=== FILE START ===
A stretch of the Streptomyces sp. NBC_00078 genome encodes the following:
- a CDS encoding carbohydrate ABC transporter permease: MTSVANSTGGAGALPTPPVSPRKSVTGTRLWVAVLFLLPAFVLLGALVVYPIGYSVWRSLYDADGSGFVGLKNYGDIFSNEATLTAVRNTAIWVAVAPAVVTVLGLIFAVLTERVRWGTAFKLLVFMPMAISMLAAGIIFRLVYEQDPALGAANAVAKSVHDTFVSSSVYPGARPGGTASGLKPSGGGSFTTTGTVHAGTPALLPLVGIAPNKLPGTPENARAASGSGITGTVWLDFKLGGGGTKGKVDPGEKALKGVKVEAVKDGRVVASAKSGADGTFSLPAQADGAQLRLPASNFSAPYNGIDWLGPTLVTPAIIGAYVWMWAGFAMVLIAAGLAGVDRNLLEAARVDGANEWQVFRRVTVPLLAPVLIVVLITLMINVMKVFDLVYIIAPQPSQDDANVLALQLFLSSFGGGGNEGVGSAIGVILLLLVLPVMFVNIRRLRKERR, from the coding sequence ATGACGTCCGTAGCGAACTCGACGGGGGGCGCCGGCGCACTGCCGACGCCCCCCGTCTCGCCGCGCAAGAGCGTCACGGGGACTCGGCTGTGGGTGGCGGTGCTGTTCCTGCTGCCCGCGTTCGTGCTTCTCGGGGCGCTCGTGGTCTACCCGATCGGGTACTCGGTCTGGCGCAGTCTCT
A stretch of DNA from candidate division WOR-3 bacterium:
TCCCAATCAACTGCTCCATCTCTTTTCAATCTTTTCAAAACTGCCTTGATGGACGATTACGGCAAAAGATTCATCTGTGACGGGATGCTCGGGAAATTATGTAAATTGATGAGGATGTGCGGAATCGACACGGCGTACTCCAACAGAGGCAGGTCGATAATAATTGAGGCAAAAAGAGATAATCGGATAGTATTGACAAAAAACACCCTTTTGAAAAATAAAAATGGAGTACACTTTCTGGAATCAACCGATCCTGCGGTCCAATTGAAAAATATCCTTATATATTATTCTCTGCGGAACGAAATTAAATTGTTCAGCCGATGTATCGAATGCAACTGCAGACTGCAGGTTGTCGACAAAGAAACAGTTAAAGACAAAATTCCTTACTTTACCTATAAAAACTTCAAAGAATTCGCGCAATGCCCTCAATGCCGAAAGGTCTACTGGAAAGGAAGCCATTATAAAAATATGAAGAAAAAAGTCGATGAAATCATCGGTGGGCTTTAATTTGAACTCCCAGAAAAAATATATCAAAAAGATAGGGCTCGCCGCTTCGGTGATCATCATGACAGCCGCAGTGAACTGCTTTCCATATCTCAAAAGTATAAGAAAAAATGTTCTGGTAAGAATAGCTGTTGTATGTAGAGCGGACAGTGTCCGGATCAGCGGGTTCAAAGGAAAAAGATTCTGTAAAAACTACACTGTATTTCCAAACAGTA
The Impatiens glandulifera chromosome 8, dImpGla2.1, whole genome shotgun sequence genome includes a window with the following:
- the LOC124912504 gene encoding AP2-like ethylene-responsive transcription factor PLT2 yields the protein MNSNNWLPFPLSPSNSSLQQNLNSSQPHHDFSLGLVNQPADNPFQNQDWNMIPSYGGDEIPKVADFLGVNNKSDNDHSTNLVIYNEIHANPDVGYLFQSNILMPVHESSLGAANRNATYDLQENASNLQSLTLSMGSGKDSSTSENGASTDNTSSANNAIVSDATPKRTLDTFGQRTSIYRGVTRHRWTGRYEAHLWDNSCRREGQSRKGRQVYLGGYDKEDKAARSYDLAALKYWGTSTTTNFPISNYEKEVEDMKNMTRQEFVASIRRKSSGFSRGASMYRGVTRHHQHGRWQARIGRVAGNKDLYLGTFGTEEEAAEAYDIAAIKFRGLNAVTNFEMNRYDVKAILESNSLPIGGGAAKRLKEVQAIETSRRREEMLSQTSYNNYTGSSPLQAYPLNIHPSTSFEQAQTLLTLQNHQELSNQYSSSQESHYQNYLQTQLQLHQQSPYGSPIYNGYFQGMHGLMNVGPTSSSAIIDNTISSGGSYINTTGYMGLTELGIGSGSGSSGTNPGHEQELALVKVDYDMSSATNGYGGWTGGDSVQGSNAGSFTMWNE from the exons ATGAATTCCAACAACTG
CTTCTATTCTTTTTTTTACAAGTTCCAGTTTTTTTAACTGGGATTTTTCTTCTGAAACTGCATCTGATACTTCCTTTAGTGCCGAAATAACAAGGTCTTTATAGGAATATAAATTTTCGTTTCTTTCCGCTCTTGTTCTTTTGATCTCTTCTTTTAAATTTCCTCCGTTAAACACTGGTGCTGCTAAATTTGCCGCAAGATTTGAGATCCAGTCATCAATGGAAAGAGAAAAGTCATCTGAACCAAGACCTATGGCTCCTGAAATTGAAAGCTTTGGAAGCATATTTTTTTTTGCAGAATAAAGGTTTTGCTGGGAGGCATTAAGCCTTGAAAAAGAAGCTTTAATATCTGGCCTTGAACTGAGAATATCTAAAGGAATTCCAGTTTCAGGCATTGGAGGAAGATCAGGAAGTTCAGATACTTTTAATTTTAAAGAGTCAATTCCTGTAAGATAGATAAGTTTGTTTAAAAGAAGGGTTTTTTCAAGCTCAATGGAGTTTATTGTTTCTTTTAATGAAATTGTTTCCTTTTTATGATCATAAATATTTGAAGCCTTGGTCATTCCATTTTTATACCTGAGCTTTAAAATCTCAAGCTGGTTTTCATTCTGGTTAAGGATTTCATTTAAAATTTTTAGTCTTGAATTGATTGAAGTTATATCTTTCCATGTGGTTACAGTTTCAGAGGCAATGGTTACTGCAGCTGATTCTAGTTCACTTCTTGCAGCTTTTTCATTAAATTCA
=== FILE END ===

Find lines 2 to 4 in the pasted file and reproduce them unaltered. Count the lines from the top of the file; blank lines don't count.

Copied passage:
- a CDS encoding carbohydrate ABC transporter permease: MTSVANSTGGAGALPTPPVSPRKSVTGTRLWVAVLFLLPAFVLLGALVVYPIGYSVWRSLYDADGSGFVGLKNYGDIFSNEATLTAVRNTAIWVAVAPAVVTVLGLIFAVLTERVRWGTAFKLLVFMPMAISMLAAGIIFRLVYEQDPALGAANAVAKSVHDTFVSSSVYPGARPGGTASGLKPSGGGSFTTTGTVHAGTPALLPLVGIAPNKLPGTPENARAASGSGITGTVWLDFKLGGGGTKGKVDPGEKALKGVKVEAVKDGRVVASAKSGADGTFSLPAQADGAQLRLPASNFSAPYNGIDWLGPTLVTPAIIGAYVWMWAGFAMVLIAAGLAGVDRNLLEAARVDGANEWQVFRRVTVPLLAPVLIVVLITLMINVMKVFDLVYIIAPQPSQDDANVLALQLFLSSFGGGGNEGVGSAIGVILLLLVLPVMFVNIRRLRKERR, from the coding sequence ATGACGTCCGTAGCGAACTCGACGGGGGGCGCCGGCGCACTGCCGACGCCCCCCGTCTCGCCGCGCAAGAGCGTCACGGGGACTCGGCTGTGGGTGGCGGTGCTGTTCCTGCTGCCCGCGTTCGTGCTTCTCGGGGCGCTCGTGGTCTACCCGATCGGGTACTCGGTCTGGCGCAGTCTCT
A stretch of DNA from candidate division WOR-3 bacterium:
TCCCAATCAACTGCTCCATCTCTTTTCAATCTTTTCAAAACTGCCTTGATGGACGATTACGGCAAAAGATTCATCTGTGACGGGATGCTCGGGAAATTATGTAAATTGATGAGGATGTGCGGAATCGACACGGCGTACTCCAACAGAGGCAGGTCGATAATAATTGAGGCAAAAAGAGATAATCGGATAGTATTGACAAAAAACACCCTTTTGAAAAATAAAAATGGAGTACACTTTCTGGAATCAACCGATCCTGCGGTCCAATTGAAAAATATCCTTATATATTATTCTCTGCGGAACGAAATTAAATTGTTCAGCCGATGTATCGAATGCAACTGCAGACTGCAGGTTGTCGACAAAGAAACAGTTAAAGACAAAATTCCTTACTTTACCTATAAAAACTTCAAAGAATTCGCGCAATGCCCTCAATGCCGAAAGGTCTACTGGAAAGGAAGCCATTATAAAAATATGAAGAAAAAAGTCGATGAAATCATCGGTGGGCTTTAATTTGAACTCCCAGAAAAAATATATCAAAAAGATAGGGCTCGCCGCTTCGGTGATCATCATGACAGCCGCAGTGAACTGCTTTCCATATCTCAAAAGTATAAGAAAAAATGTTCTGGTAAGAATAGCTGTTGTATGTAGAGCGGACAGTGTCCGGATCAGCGGGTTCAAAGGAAAAAGATTCTGTAAAAACTACACTGTATTTCCAAACAGTA